James MacSorley – Wheelchair Basketball – Great Britain
This may be Belfast’s first Paralympic Games for James MacSorley, but expectations abound on the wheelchair basketball player’s shoulders.
MacSorley is part of Britain’s 12-man panel, with the reigning world champions expecting to be firmly in the race for gold.
The 26-year-old plays for Spain’s ADM Econy Gran Canaria club and is no stranger to the international setup, having made his senior debut in Britain’s 2018 World Championship triumph.
Defending Paralympic champions USA wait in the group stage, but GB’s campaign begins against Algeria at 6:45 am BST Thursday.
Michael McKillop – Athletics – Ireland
There is something at stake for every Paralympian competing in Tokyo, but few have given themselves as final an ultimatum as Michael McKillop.
Belfast runner says he will leave Japan either as a 2020 Paralympic medalist or as a retired athlete.
Like Firth and Smyth, he has little to prove in terms of Paralympic caliber having won gold at each of the last three Games, twice in 2012.
At 31, he knows all too well the sacrifices and rigors of training that accompany the commitment to a new Paralympic cycle, and that is why he will take stock after the T38 1500m, with the final on Saturday September 4 at 11:15 am BST.
This is a new Paralympic category for McKillop, whose previous gold was in T37 which was scrapped ahead of the 2019 World Championships.
Claire Taggart – PÃ©tanque – Great Britain
Five years after becoming Northern Ireland’s first boccia Paralympian, Claire Taggart de Larne aims to do at least one better than the quarter-finals, where her run in Rio ended.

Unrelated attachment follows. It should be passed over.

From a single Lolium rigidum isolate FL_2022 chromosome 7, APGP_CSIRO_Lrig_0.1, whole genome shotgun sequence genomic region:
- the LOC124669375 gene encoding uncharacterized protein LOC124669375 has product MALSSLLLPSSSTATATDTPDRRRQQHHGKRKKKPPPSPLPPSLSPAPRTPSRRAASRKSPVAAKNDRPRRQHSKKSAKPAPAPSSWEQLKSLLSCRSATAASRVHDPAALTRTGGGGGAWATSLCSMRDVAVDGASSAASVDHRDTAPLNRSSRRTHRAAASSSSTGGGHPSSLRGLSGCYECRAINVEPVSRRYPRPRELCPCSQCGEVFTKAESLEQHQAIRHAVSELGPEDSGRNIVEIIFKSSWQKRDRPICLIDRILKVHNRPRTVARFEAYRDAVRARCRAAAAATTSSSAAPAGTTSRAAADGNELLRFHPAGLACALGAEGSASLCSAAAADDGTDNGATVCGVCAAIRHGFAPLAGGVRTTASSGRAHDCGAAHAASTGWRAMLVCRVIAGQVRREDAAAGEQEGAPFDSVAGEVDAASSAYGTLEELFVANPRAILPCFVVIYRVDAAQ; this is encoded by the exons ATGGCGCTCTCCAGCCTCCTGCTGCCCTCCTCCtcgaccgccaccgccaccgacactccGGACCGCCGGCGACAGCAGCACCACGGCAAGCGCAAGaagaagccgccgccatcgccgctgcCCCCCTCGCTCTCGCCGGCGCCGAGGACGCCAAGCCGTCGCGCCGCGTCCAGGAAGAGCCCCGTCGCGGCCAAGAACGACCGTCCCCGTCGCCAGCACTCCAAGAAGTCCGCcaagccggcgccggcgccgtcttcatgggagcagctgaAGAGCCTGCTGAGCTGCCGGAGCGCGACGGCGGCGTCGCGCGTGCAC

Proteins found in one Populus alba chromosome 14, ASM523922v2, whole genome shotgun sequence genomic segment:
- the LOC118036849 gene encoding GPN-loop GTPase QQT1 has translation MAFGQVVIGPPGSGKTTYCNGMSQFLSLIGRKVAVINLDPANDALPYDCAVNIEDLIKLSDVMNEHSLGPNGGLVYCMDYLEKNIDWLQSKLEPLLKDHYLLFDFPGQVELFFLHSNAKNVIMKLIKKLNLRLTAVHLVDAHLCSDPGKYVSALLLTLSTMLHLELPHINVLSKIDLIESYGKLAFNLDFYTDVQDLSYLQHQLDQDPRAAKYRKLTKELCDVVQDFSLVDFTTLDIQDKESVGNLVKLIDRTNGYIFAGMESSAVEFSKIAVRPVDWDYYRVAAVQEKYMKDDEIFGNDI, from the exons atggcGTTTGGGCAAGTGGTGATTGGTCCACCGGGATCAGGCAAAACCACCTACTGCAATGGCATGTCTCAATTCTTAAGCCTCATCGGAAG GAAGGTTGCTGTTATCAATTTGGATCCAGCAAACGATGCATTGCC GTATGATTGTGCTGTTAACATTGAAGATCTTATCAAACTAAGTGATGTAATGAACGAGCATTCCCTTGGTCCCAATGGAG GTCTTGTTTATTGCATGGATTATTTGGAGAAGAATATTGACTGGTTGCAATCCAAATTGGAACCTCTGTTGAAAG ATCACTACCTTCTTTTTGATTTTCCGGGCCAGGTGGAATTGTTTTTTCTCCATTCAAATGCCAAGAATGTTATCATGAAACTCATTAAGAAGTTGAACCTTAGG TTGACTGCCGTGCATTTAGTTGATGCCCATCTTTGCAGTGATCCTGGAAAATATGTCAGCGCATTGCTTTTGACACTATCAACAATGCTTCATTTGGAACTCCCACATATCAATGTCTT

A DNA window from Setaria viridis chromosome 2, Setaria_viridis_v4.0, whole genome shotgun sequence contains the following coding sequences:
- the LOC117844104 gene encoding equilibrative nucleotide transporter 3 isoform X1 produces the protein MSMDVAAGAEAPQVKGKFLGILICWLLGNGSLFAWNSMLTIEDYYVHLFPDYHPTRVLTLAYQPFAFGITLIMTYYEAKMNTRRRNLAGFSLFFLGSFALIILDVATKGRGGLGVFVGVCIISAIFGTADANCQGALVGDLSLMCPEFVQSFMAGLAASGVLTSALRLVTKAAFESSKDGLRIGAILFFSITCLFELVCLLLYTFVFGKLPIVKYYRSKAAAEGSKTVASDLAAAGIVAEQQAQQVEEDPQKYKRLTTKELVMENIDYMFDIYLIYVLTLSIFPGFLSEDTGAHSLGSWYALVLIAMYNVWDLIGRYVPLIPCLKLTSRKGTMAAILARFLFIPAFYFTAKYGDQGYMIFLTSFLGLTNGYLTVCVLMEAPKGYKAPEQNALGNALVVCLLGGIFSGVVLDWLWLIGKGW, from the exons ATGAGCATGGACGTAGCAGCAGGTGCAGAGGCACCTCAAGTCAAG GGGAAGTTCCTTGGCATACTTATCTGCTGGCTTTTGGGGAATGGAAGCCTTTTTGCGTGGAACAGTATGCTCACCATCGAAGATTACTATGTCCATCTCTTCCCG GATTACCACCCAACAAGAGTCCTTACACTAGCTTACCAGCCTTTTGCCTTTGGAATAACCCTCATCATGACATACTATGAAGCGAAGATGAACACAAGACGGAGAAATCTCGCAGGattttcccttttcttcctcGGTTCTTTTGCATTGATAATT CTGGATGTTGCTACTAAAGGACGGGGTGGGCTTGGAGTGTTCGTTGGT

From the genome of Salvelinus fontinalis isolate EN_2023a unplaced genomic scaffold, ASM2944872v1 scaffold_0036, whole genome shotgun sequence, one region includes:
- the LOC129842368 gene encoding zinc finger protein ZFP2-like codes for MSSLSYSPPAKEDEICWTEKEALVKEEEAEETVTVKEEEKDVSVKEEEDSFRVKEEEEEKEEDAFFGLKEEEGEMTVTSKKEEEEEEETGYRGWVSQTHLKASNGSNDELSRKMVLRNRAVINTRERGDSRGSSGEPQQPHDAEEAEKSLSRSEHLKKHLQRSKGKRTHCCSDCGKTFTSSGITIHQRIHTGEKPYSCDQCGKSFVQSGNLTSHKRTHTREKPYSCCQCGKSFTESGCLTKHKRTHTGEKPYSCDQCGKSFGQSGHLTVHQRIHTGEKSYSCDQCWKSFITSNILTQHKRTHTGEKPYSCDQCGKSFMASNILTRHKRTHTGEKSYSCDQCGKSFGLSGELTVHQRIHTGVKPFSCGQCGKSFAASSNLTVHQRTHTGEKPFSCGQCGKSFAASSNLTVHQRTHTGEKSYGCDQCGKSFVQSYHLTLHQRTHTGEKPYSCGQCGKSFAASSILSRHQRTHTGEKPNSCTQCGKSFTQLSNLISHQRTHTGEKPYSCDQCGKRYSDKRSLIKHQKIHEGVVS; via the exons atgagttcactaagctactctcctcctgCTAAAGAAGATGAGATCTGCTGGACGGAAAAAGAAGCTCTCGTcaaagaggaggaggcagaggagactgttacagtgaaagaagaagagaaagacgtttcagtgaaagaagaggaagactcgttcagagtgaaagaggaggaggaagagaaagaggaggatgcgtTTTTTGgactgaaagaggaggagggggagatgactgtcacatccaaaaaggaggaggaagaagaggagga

At the time, Taggart was a newcomer to the sport, not having started it until 2012, but now the 26-year-old comes to Japan with considerable pedigree.
Before the pandemic brought competition to a halt, Taggart was in great shape, winning gold at the 2019 European Open and taking individual silver and team bronze at the European Regional Championships.
Having had to protect herself from much of the pandemic, Taggart’s preparations were significantly disrupted, but she got a boost in june when she was granted exclusive access to a local venue, which allowed her to devote more time to training in the run-up to the Games.
The individual BC2 competition starts on Saturday August 28 at 5:20 am BST.
Phil Eaglesham – Shooting – Ireland
Phil Eaglesham of Dungannon returns for his second Paralympic Games, having finished 30th in the 10m air rifle event in Rio.
Now stripped of Rio’s familiar beard, which he later said he saw as a “disguise” over his own mental health issues, Eaglesham, a father of three, is a passionate mental health activist. who hopes his own story can serve as inspiration for others.
The former Royal Marine has already made Irish para-shooting history, winning the country’s first-ever medal at the World Championships when he won bronze in 2019.
That was enough to secure his place in Tokyo, where his journey will begin with the R4 qualification on Monday at 5:15 am BST.